Assistant Secretary General Speech


April 7, 2016 - Washington, DC

CHS Meeting to Discuss the Special Security Concerns of Small Island States

Hon. Major General Edmund Dillon, Minister of National Security of Trinidad and Tobago

H.E. Ambassador Marco Vinicio Albuja, Permanent Representative of

Ecuador and Chair of the Committee on Hemispheric Security

H.E. Ambassador Patrick Andrews, Permanent Representative of Belize and

Chair of the CARICOM Caucus

Distinguished invited speakers

Distinguished Permanent Representatives

Ladies and Gentlemen,

Good morning,

It is an honor for me to be here this morning to address you at this important session of the Committee on Hemispheric Security, focusing on the special security concerns of Small Island States, and in particular on the challenges posed by transnational organized crime. Today, we will hear from various presenters regarding measures taken and lessons learned, and we will have an important opportunity for dialogue regarding the way forward.

Ladies and gentlemen, we convene here today, acutely aware that, transnational organized crime is one of the most complex and destabilizing threats that countries in our hemisphere are now facing.

Delegates to this committee are no doubt aware that the security threats facing the Caribbean are largely linked to regional geopolitical conditions. Their geographic location places countries in the Caribbean along a major drug trade route between key drug producing countries and primary consumer markets. In addition, their extensive coastlines and vast territorial waters present a significant challenge for law enforcement in terms of patrolling.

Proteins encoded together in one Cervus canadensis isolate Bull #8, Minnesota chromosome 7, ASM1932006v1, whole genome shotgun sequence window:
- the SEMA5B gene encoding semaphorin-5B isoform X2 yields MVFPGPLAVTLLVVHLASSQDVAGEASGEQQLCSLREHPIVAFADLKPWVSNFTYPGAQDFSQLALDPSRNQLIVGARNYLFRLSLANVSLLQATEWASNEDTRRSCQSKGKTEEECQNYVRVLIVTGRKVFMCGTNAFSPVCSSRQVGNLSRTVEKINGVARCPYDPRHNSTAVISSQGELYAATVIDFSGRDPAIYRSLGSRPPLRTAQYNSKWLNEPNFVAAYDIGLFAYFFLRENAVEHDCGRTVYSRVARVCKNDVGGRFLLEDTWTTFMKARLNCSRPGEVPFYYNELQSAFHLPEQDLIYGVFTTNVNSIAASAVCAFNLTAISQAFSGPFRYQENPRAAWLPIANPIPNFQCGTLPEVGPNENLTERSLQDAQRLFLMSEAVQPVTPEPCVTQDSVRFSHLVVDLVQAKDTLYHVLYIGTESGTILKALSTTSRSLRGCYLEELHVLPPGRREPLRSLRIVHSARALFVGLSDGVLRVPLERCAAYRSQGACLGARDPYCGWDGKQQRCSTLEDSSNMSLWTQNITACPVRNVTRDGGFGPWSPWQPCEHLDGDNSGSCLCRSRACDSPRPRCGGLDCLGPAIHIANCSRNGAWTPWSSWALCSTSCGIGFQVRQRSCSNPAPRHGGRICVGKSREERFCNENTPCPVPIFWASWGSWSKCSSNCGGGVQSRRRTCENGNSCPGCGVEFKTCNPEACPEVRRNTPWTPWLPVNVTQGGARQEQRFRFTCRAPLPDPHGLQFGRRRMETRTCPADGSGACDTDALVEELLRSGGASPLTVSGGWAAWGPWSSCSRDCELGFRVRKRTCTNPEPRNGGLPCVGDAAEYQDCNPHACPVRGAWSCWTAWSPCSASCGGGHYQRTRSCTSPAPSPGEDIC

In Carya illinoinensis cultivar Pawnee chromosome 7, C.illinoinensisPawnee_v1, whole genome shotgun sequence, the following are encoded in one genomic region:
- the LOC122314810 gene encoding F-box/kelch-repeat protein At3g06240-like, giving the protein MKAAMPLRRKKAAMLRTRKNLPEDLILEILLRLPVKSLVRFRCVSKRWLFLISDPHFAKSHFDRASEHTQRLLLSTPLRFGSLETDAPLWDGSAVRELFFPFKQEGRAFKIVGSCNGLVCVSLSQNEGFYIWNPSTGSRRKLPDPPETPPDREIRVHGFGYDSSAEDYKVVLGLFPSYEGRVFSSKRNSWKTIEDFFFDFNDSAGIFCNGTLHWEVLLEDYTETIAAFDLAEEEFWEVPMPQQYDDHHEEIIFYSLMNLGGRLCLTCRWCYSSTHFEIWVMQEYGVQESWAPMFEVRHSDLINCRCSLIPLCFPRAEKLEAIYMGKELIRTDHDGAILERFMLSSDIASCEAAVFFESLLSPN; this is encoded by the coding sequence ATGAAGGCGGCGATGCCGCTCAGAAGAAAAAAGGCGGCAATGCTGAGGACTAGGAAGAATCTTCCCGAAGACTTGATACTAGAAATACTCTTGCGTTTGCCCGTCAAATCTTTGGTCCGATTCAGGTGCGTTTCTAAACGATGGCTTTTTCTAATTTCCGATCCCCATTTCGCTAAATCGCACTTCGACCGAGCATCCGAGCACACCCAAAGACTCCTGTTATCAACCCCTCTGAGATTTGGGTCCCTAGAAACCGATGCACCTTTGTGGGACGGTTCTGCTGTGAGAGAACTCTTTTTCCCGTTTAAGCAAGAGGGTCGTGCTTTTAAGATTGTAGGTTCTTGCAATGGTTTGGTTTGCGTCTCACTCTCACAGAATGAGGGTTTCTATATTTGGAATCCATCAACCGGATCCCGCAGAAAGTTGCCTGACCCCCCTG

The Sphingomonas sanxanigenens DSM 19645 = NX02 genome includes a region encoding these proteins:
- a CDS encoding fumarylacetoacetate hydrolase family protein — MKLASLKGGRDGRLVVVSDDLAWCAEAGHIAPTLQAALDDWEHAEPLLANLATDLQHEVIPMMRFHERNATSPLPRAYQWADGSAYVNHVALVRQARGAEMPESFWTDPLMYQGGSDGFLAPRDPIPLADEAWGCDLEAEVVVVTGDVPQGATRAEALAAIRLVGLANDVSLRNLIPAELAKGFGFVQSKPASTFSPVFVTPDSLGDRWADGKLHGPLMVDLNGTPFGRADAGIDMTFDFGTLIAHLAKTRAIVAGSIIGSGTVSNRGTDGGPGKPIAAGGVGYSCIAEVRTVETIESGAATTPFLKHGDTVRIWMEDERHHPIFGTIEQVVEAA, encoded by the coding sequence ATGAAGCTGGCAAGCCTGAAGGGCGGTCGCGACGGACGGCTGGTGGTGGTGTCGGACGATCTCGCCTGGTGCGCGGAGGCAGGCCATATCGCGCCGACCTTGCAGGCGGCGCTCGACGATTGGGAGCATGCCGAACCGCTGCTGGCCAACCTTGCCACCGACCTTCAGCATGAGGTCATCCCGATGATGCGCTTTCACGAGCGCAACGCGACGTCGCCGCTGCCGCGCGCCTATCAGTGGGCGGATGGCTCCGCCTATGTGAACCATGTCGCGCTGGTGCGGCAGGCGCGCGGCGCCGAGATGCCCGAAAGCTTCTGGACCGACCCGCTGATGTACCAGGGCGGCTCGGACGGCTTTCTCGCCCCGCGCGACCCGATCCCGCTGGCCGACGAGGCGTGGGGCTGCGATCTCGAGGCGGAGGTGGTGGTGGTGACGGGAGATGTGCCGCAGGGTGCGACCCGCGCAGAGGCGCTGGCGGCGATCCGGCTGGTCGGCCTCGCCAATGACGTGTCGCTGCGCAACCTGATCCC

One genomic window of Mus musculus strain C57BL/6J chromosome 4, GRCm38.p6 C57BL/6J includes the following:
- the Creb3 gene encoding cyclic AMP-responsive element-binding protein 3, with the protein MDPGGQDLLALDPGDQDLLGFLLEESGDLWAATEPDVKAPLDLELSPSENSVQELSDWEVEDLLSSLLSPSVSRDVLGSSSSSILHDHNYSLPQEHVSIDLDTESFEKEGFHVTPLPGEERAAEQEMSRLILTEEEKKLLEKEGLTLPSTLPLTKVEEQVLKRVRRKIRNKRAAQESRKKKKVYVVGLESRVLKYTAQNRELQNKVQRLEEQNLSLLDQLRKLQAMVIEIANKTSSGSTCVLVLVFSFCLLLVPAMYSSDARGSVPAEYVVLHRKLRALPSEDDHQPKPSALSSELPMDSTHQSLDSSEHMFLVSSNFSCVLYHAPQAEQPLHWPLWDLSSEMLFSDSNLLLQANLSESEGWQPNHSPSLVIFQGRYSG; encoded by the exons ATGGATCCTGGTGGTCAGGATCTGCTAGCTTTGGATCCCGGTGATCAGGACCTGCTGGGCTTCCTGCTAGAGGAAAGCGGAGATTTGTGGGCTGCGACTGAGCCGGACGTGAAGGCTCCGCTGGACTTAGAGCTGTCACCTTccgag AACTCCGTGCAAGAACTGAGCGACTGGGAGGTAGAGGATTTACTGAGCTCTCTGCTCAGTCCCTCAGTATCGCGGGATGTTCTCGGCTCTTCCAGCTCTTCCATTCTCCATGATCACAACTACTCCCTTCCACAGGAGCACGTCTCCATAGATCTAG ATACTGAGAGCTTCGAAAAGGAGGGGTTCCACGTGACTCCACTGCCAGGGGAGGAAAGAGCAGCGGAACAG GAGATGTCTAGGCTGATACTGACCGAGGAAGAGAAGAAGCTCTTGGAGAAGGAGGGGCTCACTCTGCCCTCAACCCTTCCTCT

Apart from the drug trade, the region also faces significant problems with trafficking of illegal firearms. According to the 2012 OAS Report on Citizen Security, 68 percent of homicides in the Caribbean are committed with firearms. Additionally, illegal firearms play a key role in facilitating other forms of serious crime, including armed robbery, kidnapping, carjacking and even trafficking in persons. Furthermore, in many instances, the same illicit trafficking networks have allowed criminal organizations to acquire firepower equal to, or even greater than, the public security forces facing them.

Perhaps even more dangerous than the firepower wielded by these criminal groups, is the economic power they gain from their lucrative crimes. Their involvement in the facilitation of illicit trafficking provides them with the financial means to corrupt government officials and even interfere in political/democratic processes, further promoting institutional weakness and government instability. Drug money also allows them to gain significant influence among marginalized youth, some of whom become attracted by the financial success and the lifestyle of drug dealers. Considering that half of our population is below 30 years of age, this form of influence should not be disregarded, especially as youth unemployment rates remain double the national rates of unemployment.